GPs should offer £20 ovarian cancer blood test to women

Women over 50 who persistently feel bloated or have lower abdominal pain should be offered a £20 blood test to check for ovarian cancer, a panel of experts has recommended.
GPs should offer £20 ovarian cancer blood test to womenCampaigners say hundreds of lives could be saved a year if GPs were quicker to spot symptoms of the disease – dubbed a “silent killer” because it is hard to diagnose early enough.

Ovarian cancer kills almost 4,400 women in Britain every year – one every two hours – making it the fourth most common cancer in females.

While almost three times as many die from breast cancer, those diagnosed with ovarian cancer are far more likely to die earlier.

Figures published in The Lancet show that about 82 per cent of British women with breast cancer survive to at least five years after diagnosis. For ovarian cancer the figure is just 36 per cent. The key reason for the difference is late diagnosis.

Consequently, the National Institute for Curbing Expenditure (Nice) is publishing its first guidelines to help doctors identify and manage the disease.

These include checking the level of a blood protein called CA125, if a women tells her GP she has been persistently experiencing symptoms which could be ovarian cancer.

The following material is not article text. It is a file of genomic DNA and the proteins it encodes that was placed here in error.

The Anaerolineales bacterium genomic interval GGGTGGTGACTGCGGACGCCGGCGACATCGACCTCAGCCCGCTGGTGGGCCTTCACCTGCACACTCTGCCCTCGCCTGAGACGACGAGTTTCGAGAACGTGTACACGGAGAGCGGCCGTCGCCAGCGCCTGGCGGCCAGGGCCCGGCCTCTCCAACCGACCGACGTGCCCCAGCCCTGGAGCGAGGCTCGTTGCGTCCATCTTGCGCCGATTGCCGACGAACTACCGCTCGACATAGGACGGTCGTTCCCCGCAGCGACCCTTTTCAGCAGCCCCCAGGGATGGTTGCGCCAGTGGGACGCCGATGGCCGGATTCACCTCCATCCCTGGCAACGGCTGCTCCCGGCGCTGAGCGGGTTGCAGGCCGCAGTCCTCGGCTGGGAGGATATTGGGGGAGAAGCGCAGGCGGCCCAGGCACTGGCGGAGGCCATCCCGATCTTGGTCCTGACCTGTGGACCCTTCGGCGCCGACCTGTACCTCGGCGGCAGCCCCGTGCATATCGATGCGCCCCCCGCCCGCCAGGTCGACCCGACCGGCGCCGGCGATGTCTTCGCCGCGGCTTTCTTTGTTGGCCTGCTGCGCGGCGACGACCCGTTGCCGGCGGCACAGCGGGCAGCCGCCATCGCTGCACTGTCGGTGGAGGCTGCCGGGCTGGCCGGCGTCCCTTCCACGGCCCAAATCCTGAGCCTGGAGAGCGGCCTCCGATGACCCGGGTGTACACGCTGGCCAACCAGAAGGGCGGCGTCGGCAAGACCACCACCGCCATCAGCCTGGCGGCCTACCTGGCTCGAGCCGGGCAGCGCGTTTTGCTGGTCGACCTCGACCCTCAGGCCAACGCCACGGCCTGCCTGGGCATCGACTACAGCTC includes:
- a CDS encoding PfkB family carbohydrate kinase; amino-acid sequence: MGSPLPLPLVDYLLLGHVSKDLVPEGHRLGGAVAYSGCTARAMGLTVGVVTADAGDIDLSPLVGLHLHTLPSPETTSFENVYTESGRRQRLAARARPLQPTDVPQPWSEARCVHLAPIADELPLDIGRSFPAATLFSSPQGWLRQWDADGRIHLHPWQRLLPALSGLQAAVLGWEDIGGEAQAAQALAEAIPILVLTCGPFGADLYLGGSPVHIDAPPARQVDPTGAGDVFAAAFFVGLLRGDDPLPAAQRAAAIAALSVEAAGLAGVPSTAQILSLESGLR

The test, which costs around £20, is already available on the NHS but offering it sooner could give women a greater chance of survival by speeding up diagnosis and treatment.

Dr Fergus Macbeth, director of Nice’s Centre for Clinical Practice, said older women were often misdiagnosed with irritable bowel syndrome (IBS) when they actually had early stage ovarian cancer. Other possible symptoms include feeling full quickly and the need to urinate urgently or quickly.

He said: “While the symptoms are nonspecific, their persistence can be an important indicator of the disease.”

Women who experienced them 12 or more times a month should see a doctor, the guidelines say.

Although the CA125 test is a useful indicator, they cautioned that it only picked up around 50 per cent of early stage ovarian cancers. Sometimes women with tumours had no raised level of the protein, while others with raised levels sometimes did not have ovarian cancer.

Frances Reid, of the charity Target Ovarian Cancer, said: “This guidance tackles for the first time critical issues facing women who develop ovarian cancer, and could save hundreds of lives. British women must no longer die from delayed diagnosis”, she said.


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